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Grad program review considered

By Susan Trulove

Spectrum Volume 18 Issue 26 - April 4, 1996

The Commission on Graduate Studies and Policies (CGSP) has taken up the issue of graduate program review.

Saying that the aim is not to burden departments with an additional review process, but to explore conducting graduate program reviews on a parallel course as part of ongoing department reviews, John Eaton, associate provost for graduate studies, described what is presently being done at Virginia Tech, what is done at Iowa and Duke, and the impetus for change.

Three colleges at Virginia Tech-Agriculture, Forestry, and Human Resources-participate in Cooperative State Research, Education and Extension Service (CSREES) reviews at five-year intervals. The colleges do a self study, then an external team does a review. The aim is to determine if CSREES resources are wisely used. The final report goes to the dean.

In addition, Forestry has on-site reviews by two professional groups every 10 years. These reviews include accreditation of undergraduate programs.

The College of Education has done program-improvement and resource-allocation reviews using an external team. Emphasis has been on teaching and faculty-student relations. The final report is made to the dean.

The College of Engineering has several undergraduate accreditation reviews. It also has a graduate program review using external teams. The reviewers look at program goals, size, support, leadership, faculty, students, courses, research, facilities, and standards. The final report goes to the dean.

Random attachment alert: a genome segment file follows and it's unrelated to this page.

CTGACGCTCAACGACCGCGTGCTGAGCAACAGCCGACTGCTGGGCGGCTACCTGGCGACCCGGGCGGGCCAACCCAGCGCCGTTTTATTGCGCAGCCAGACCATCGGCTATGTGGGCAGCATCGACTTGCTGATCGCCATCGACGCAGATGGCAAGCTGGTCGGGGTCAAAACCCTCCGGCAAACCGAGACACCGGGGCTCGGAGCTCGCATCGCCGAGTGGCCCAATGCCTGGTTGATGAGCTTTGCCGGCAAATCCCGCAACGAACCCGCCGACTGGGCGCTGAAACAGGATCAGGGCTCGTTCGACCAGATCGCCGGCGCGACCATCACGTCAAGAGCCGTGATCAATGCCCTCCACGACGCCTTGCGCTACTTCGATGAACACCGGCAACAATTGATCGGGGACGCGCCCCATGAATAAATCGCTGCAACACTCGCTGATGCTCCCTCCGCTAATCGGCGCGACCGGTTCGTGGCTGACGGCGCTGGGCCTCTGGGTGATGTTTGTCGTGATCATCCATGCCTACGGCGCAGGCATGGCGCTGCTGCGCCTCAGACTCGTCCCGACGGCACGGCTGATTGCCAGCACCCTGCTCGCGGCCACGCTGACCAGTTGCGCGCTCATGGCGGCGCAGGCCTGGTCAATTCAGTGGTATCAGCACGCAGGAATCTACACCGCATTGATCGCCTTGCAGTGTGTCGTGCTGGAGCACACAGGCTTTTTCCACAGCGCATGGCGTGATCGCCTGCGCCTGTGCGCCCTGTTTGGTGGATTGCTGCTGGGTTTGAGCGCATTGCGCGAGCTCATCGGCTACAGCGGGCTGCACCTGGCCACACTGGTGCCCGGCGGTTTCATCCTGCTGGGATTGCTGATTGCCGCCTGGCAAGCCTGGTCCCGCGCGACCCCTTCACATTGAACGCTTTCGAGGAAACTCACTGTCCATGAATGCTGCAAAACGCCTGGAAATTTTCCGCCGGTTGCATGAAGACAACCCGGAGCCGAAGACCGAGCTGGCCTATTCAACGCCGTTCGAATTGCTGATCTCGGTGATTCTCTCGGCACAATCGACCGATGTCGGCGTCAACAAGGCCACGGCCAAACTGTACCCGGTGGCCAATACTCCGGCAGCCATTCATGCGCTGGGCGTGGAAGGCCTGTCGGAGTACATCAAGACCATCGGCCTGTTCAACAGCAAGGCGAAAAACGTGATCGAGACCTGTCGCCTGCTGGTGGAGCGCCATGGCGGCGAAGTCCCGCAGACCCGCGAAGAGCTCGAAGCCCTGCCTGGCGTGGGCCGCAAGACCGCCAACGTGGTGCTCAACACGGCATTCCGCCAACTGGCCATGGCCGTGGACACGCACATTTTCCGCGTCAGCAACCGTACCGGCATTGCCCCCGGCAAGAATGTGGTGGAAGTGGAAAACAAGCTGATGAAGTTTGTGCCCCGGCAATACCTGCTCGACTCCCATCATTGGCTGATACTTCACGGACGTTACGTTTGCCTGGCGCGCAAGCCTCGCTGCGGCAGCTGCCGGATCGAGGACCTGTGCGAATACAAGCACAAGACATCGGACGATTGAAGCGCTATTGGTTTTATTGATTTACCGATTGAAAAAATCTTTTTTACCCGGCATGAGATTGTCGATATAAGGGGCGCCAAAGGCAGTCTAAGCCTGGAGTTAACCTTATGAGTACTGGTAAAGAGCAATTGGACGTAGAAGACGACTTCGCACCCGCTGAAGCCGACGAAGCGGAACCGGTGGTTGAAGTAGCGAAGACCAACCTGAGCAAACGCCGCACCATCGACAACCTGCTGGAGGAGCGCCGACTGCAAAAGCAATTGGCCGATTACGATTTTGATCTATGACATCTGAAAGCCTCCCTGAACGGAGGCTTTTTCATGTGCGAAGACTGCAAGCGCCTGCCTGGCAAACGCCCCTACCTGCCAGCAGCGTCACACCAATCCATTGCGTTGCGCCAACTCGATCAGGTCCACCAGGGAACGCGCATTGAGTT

Business also has accreditation reviews by professional groups.

In Arts and Sciences, internal committees review department profiles, interview the department heads, staff, and students, and prepare evaluations of the heads and of the departments. The committees select two-person external teams that interview the faculty and staff, students, and external administrators. The external teams prepare their reports for the dean.

Eaton made the following points regarding Virginia Tech's review systems:

* In general, graduate program quality does not have a major emphasis in the present system.

* Benchmarking in or outside the university plays a minimal or no role in the present review process.

* Generally, there is no required involvement of the provost or graduate dean in the present process.

"The importance of quality in graduate programs is of university-wide importance," he said. "As we move toward selective and differential resource allocation it is important that we have better criteria for evaluating graduate program quality."

He provided case studies from Iowa and Duke as examples of two systems of graduate program review.

Les Sims, graduate dean at Iowa, spoke to the Council of Graduate Studies (CGS) last summer and at Virginia Tech's Research and Graduate Studies' retreat in October.

The review process at Iowa is new and was undertaken to support restructuring decisions-"to determine what departments to downsize and which departments to strengthen," Eaton explained.

Criteria were program quality and "centrality" or importance to the mission of the university. Secondary criteria were student demand, potential for excellence, external impact, and cost. The review measured "income assessment," program performance, outcome assessment, and cost financing, Eaton said. He explained that "income assessment" is data on applications, admissions, enrolled students, GPA, GRE, undergraduate institutions, and awards to determine the quality of incoming students.

Program performance is based on numbers of students who complete, faculty and student awards, productivity, degrees awarded, diversity, and time to degree.

Outcomes are based on placement of students, career paths of students, evaluations by graduates' employers, and national rankings.